State spending leads to growth in Grossly meaningless Domestic Product

 
Jamie Whyte
TWO years ago, the Bank of England (BoE) predicted that GDP would today be growing at a rate of 2.5 per cent a year. It is in fact growing at 0.0 per cent or thereabouts. An economic forecaster overestimating GDP growth by 2.5 percentage points is like a weather forecaster predicting that the temperature will be 20 degrees warmer than it turns out to be. If the forecasters at the BoE were paid by voluntary subscribers rather than taxpayers, they would be out of business.

But the problem is worse than poor GDP forecasting. The supposedly observable facts of GDP – for example, the fact that it is now growing at a rate of about 0.0 – are themselves suspect. This is because we do not know what roughly a third of the measured economic output is really worth.

To see the problem, start with the old Soviet Union. Plenty was produced by its factories and farms: Ladas, beetroots, brown polyester suits, and so on and on. But what was all that stuff worth? It was impossible to tell because, even when the goods were priced, these prices carried no information about consumer preferences nor, therefore, about what the goods were worth. Prices were set not by supply and demand but by government officials. And citizens had almost no choice in what they consumed. Soviet GDP figures were close to meaningless.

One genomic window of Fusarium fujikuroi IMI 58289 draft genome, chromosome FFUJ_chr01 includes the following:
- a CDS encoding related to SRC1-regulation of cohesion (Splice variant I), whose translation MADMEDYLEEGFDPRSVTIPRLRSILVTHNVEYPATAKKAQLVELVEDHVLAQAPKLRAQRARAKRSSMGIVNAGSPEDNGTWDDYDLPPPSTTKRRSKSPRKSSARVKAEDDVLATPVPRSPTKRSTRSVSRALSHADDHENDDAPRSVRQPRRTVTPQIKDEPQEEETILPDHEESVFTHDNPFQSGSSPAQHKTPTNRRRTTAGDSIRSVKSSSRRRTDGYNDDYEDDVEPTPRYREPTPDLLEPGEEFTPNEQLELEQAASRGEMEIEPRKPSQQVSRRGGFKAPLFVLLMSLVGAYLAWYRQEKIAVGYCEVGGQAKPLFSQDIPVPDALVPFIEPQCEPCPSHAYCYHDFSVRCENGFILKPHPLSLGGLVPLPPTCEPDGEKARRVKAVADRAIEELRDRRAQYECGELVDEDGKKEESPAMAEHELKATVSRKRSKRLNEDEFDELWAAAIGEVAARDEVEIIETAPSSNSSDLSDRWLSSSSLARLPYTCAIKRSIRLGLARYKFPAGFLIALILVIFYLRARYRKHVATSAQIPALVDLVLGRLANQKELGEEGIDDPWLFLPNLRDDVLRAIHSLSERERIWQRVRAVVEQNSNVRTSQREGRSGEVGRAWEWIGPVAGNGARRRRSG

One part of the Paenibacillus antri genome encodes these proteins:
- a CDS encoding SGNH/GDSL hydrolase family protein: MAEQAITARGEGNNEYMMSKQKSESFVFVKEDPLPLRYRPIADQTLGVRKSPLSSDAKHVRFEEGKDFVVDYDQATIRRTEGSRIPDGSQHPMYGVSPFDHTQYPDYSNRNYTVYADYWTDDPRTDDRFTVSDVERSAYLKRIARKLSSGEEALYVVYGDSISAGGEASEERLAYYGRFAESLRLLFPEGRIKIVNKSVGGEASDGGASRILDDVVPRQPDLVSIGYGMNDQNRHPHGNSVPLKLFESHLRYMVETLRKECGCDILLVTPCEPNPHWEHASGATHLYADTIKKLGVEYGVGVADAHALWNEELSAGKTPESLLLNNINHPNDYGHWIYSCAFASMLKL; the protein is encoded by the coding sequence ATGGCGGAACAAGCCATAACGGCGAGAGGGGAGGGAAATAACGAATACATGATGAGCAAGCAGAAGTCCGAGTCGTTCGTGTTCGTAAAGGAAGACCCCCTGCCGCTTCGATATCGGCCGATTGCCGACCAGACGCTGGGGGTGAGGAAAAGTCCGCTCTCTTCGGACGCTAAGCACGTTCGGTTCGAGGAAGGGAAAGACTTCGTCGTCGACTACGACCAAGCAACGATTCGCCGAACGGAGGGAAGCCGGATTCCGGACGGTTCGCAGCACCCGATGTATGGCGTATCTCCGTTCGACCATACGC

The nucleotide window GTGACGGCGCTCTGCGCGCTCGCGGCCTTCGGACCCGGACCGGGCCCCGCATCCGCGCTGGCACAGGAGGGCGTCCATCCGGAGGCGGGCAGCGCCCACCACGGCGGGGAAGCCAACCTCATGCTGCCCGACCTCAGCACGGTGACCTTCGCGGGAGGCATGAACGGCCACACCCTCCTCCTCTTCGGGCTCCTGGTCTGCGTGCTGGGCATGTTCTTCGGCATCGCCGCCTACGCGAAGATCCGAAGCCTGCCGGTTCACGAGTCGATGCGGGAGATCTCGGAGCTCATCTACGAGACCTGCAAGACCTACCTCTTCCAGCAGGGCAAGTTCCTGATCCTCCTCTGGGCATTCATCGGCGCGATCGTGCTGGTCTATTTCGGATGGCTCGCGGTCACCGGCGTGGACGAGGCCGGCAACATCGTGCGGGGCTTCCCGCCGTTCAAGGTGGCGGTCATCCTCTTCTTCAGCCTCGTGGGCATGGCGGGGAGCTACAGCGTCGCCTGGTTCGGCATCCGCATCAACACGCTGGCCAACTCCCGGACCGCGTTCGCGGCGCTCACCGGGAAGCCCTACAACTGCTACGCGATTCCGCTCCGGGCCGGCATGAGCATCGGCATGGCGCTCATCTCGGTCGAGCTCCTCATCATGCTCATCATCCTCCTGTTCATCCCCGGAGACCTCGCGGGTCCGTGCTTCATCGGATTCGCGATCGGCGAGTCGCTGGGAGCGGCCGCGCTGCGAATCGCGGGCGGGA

The same problem arises in the UK. State education, healthcare, foreign invasions and other government-supplied goods are not priced. Consumers pay nothing for them. So what are they worth?

For the purpose of measuring GDP, goods and services supplied or procured by the government are valued at cost. If your child’s unpriced state education costs £7,000 a year to supply, that is what it is supposedly worth. But since no one willingly paid £7,000 for it, this is an unsafe supposition.

In fact, given that government suppliers are subject to no serious competition, the safe assumption is that what they produce costs more than people would be willing to pay for it in a free market. I, for one, would not pay £7,000 for the education my daughter receives at that cost.

Worse: the government provides things to people who do not value them at all. For example, when you are robbed a policeman will come to your home to comfort you. This must cost a few hundred pounds. How much would you pay for it? Personally, nothing. Yet that won’t stop the comforting from happening. Nor stop it from being counted as a contribution to GDP.

Even worse: GDP includes “services” that people would pay to stop. The salaries of all those bureaucrats who devote themselves to placing regulatory burdens on productive businesses are counted as a contribution to GDP.

Never mind the unreliability of forecasts for next year’s GDP. The figures for current GDP are themselves an elaborate governmental fiction.

Jamie Whyte is a senior fellow of the Cobden Centre.